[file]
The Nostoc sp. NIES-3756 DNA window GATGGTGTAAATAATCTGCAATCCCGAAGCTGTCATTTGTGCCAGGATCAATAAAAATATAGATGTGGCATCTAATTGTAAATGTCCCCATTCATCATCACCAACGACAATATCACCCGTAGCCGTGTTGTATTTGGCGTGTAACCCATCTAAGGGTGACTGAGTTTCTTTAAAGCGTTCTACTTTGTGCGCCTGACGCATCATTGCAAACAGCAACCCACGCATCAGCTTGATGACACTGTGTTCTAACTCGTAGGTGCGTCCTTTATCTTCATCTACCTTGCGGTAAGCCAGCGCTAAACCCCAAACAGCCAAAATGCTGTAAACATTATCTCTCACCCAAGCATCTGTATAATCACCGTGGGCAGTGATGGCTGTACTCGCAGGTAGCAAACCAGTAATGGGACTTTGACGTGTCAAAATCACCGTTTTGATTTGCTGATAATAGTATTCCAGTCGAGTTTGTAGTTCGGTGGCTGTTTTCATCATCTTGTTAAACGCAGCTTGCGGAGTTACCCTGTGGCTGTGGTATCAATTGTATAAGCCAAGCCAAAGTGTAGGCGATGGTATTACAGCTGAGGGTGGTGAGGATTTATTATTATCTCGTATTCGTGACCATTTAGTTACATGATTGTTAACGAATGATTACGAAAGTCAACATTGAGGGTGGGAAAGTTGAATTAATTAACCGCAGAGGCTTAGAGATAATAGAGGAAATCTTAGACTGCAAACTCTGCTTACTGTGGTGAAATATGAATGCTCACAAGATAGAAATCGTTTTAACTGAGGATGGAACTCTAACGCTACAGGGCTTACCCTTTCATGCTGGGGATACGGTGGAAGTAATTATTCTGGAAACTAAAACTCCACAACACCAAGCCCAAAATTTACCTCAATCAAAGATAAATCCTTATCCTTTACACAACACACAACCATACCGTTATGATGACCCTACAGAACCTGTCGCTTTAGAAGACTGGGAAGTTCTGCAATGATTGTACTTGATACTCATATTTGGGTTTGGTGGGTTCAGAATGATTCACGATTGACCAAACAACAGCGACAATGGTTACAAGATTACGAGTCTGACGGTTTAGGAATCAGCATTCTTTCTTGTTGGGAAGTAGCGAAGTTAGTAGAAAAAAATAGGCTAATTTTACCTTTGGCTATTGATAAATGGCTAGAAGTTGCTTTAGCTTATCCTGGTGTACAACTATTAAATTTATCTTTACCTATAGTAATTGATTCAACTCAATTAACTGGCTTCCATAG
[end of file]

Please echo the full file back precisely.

The Nostoc sp. NIES-3756 DNA window GATGGTGTAAATAATCTGCAATCCCGAAGCTGTCATTTGTGCCAGGATCAATAAAAATATAGATGTGGCATCTAATTGTAAATGTCCCCATTCATCATCACCAACGACAATATCACCCGTAGCCGTGTTGTATTTGGCGTGTAACCCATCTAAGGGTGACTGAGTTTCTTTAAAGCGTTCTACTTTGTGCGCCTGACGCATCATTGCAAACAGCAACCCACGCATCAGCTTGATGACACTGTGTTCTAACTCGTAGGTGCGTCCTTTATCTTCATCTACCTTGCGGTAAGCCAGCGCTAAACCCCAAACAGCCAAAATGCTGTAAACATTATCTCTCACCCAAGCATCTGTATAATCACCGTGGGCAGTGATGGCTGTACTCGCAGGTAGCAAACCAGTAATGGGACTTTGACGTGTCAAAATCACCGTTTTGATTTGCTGATAATAGTATTCCAGTCGAGTTTGTAGTTCGGTGGCTGTTTTCATCATCTTGTTAAACGCAGCTTGCGGAGTTACCCTGTGGCTGTGGTATCAATTGTATAAGCCAAGCCAAAGTGTAGGCGATGGTATTACAGCTGAGGGTGGTGAGGATTTATTATTATCTCGTATTCGTGACCATTTAGTTACATGATTGTTAACGAATGATTACGAAAGTCAACATTGAGGGTGGGAAAGTTGAATTAATTAACCGCAGAGGCTTAGAGATAATAGAGGAAATCTTAGACTGCAAACTCTGCTTACTGTGGTGAAATATGAATGCTCACAAGATAGAAATCGTTTTAACTGAGGATGGAACTCTAACGCTACAGGGCTTACCCTTTCATGCTGGGGATACGGTGGAAGTAATTATTCTGGAAACTAAAACTCCACAACACCAAGCCCAAAATTTACCTCAATCAAAGATAAATCCTTATCCTTTACACAACACACAACCATACCGTTATGATGACCCTACAGAACCTGTCGCTTTAGAAGACTGGGAAGTTCTGCAATGATTGTACTTGATACTCATATTTGGGTTTGGTGGGTTCAGAATGATTCACGATTGACCAAACAACAGCGACAATGGTTACAAGATTACGAGTCTGACGGTTTAGGAATCAGCATTCTTTCTTGTTGGGAAGTAGCGAAGTTAGTAGAAAAAAATAGGCTAATTTTACCTTTGGCTATTGATAAATGGCTAGAAGTTGCTTTAGCTTATCCTGGTGTACAACTATTAAATTTATCTTTACCTATAGTAATTGATTCAACTCAATTAACTGGCTTCCATAG